ASEAN Beat

School Curriculum Changes Ramp up Racial Tensions in Malaysia

Outrage erupts from Malaysia’s minorities as the government tries to add Arabic calligraphy to the primary school curriculum.

By Marcus Tantau for
School Curriculum Changes Ramp up Racial Tensions in Malaysia
Credit: Flickr/briontan

The Malaysian government’s policy to include Arabic calligraphy into the country’s primary school curriculum has caused racial tensions to flare after vernacular educationalist groups forewarned of encroaching Islamization.

This issue first bubbled to the fore when the Ministry of Education announced on August 2 that it would include the Islamic Khat writing script into the primary education curriculum.

Almost immediately, representatives from Malaysia’s vernacular educationalist groups such as Dong Zong questioned the motivations behind the policy, suggesting it was more about proselytizing Islam than improving the Bahasa Malaysia of vernacular school students.

This policy is regarded as a sensitive topic in Malaysia because of the longstanding debate on the existence and autonomy of vernacular schools, which opponents see as a barrier to minority group assimilation and integration. Proponents of the system see the schools, which predominantly serve Malaysia’s ethnic Chinese and Tamil minority groups, as a way to protect minority languages and culture.

On August 8, Malaysia’s Cabinet attempted to move past this issue by declaring its support for the Education Ministry’s policy.

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While this endorsement sought to steamroll over the seething malcontent within Malaysia’s ethnic Chinese and Tamil communities, the announcement had the opposite effect and only emboldened their opposition.

The Democratic Action Party (DAP), a coalition partner within the ruling Pakatan Harapan government, received the brunt of this anger for failing to stand up for the interests of its predominantly Chinese constituents. The party’s ethnic Chinese grassroots members and Dong Zong attacked the party’s leadership for supporting the policy in Cabinet.

These groups were furious at DAP because it prioritized the Khat policy ahead of a policy recognizing the high school certificates of vernacular schools, which was a key election promise outlined in the Pakatan Harapan manifesto.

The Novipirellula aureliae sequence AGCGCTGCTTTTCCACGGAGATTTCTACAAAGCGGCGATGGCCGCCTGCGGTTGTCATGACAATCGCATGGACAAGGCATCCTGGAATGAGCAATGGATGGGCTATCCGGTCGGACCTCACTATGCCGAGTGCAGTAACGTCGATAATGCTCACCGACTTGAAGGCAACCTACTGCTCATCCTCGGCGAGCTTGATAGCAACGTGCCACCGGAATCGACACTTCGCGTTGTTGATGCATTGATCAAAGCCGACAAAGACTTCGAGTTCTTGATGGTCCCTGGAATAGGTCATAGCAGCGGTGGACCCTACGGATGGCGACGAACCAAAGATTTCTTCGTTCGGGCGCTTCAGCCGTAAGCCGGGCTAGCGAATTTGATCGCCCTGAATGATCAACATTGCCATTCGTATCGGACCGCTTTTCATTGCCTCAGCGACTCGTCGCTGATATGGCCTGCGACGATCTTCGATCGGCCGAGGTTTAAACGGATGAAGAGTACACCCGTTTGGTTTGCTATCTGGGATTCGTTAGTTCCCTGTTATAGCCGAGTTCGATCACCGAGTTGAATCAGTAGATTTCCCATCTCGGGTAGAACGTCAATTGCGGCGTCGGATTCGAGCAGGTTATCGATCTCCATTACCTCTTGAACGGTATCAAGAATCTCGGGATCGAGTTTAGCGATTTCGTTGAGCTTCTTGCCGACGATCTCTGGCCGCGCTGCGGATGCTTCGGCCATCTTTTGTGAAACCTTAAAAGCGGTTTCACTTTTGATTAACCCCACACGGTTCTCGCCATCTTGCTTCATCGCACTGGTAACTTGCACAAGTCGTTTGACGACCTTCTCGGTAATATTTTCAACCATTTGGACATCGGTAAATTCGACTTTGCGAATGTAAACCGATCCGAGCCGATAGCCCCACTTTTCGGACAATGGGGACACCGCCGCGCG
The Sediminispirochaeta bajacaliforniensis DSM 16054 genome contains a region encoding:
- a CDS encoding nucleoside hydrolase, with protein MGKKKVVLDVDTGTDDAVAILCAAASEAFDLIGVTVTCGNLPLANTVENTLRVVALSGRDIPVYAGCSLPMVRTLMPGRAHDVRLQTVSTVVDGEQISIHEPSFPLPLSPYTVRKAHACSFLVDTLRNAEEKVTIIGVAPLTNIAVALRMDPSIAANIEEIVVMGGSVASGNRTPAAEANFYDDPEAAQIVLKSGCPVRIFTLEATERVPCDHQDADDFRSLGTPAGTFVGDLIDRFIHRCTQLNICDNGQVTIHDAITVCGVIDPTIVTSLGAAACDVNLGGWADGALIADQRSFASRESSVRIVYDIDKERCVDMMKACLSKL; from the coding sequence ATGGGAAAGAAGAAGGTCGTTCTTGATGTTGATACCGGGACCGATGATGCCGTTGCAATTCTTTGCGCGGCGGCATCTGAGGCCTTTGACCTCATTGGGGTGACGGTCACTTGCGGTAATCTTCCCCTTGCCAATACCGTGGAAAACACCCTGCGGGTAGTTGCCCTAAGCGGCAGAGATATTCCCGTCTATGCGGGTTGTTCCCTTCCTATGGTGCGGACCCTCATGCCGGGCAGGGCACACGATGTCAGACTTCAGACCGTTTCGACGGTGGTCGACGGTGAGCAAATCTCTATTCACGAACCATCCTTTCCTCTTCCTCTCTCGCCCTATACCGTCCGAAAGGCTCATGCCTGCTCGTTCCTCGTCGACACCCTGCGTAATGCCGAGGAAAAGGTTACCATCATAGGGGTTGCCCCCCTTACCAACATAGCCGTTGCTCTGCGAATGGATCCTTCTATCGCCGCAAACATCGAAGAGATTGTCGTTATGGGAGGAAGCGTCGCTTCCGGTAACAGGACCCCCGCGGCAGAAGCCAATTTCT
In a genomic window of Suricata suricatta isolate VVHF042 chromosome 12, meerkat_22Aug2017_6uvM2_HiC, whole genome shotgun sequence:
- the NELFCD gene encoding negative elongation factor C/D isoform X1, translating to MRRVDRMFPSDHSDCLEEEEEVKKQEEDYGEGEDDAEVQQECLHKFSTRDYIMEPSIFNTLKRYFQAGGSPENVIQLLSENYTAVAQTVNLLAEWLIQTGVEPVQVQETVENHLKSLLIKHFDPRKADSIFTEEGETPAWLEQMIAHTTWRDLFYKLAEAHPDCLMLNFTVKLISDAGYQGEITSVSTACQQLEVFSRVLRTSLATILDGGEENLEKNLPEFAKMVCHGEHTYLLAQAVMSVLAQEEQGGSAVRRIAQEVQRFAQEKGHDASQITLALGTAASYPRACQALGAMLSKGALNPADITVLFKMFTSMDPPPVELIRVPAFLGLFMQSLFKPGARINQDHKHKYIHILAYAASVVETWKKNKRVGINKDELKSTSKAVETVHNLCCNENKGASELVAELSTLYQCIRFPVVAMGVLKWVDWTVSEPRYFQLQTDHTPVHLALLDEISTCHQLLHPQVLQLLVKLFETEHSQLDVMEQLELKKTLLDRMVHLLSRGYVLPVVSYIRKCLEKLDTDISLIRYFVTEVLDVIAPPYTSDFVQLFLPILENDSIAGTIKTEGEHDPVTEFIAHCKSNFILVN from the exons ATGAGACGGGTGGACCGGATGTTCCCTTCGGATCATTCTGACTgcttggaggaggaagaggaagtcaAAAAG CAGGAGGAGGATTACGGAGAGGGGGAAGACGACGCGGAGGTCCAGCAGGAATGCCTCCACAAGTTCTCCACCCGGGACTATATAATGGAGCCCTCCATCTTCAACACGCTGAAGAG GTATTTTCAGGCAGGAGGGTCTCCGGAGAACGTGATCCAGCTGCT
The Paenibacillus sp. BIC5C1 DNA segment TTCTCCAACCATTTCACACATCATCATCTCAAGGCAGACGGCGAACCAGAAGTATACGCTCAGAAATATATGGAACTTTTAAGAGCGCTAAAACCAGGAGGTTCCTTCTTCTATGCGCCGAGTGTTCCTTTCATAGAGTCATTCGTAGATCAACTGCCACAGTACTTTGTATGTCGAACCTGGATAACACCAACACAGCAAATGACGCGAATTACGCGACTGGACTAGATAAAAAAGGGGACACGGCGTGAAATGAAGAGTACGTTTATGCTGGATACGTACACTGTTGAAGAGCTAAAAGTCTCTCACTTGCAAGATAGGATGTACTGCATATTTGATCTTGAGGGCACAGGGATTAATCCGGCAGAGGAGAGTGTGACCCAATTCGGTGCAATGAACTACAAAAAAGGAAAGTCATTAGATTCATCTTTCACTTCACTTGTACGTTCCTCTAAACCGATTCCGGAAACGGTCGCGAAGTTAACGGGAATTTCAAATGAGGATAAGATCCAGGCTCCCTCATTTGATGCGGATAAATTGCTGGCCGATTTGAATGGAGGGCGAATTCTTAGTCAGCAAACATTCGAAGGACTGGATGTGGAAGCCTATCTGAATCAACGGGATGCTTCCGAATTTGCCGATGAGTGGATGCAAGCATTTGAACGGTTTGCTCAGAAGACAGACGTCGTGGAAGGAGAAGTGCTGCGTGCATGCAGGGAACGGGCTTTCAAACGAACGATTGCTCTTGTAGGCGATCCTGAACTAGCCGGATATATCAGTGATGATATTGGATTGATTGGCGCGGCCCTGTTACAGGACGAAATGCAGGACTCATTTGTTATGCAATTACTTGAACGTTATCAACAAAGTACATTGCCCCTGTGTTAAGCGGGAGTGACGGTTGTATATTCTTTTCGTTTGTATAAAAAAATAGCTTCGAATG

The pressure for DAP to act moved even higher when a number of the party’s MPs broke rank and began speaking out publicly against the policy. With pressure on DAP approaching a critical mass, the party’s support of the policy weakened due to concern that the issue would negatively impact its future electability.

Finance Minister and leading DAP figure Lim Guan Eng sought to avoid this outcome by calling on the Cabinet to conduct yet another review of the policy.

Luckily for DAP, after a Cabinet meeting on August 14, the party secured a better than expected result. It was decided that the Khat calligraphy lessons would be scrapped and Jawi script would be taught instead. Furthermore, these lessons would take up only three pages of the Bahasa Malaysia textbook and would not be subject to any form of formal assessment.

Perhaps the biggest concession secured by DAP was that inclusion of Jawi script lessons into the primary school curriculum would be at the discretion of each vernacular school’s Parent Teacher Association.

While this outcome seems to have allowed DAP to avoid further backlash, the clear winner from this debacle is Malaysian Prime Minister Mahathir Mohamad and his pro-Malay Bersatu party.

By pushing ahead with this issue Mahathir has won some serious political capital among ethnic Malay voters for promulgating Islamic and Malay culture at the expense of DAP.

However, labeling Dong Zong as “racist” and accusing it of only standing up for the interests of Chinese Malaysians saw Mahathir widely criticized for recasting this issue as a debate on race rather than education.

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This signals to voters that even the internal dynamics of the Pakatan Harapan coalition are not immune from race politics.

DAP has clearly lost the most over this issue after having its obligation to racial diversity publicly undermined. Nevertheless, DAP seems to have avoided any longstanding damage to its electability, despite losing face in the eyes some of its constituents. These events have taught the party that it will need to be more pragmatic in the future and speak up on issues important to its base. Any failure to achieve this will see DAP’s support base slowly wither and reduce its ability to act as a key political player in Malaysian politics.

As tensions around this issue have already begun to settle, it is hard not to ask: Why would such a divisive issue be thrust into the broader political debate when the fallout risks negatively affecting the cohesion of the Pakatan Harapan government? Furthermore, why would Mahathir seek to drag the issue into a debate on race and alienate Malaysia’s minority groups in the process?

While these are all important questions, it is unlikely that the political machinations behind this issue will reveal themselves anytime soon.

What is clear is that race politics is no longer confined to the political playbook of opposition parties UMNO and PAS.

After weaving its way into the Pakatan Harapan government, race politics is more likely than ever to become a prominent facet of the Malaysian political landscape.

Marcus Tantau is a political analyst based in Jakarta, Indonesia.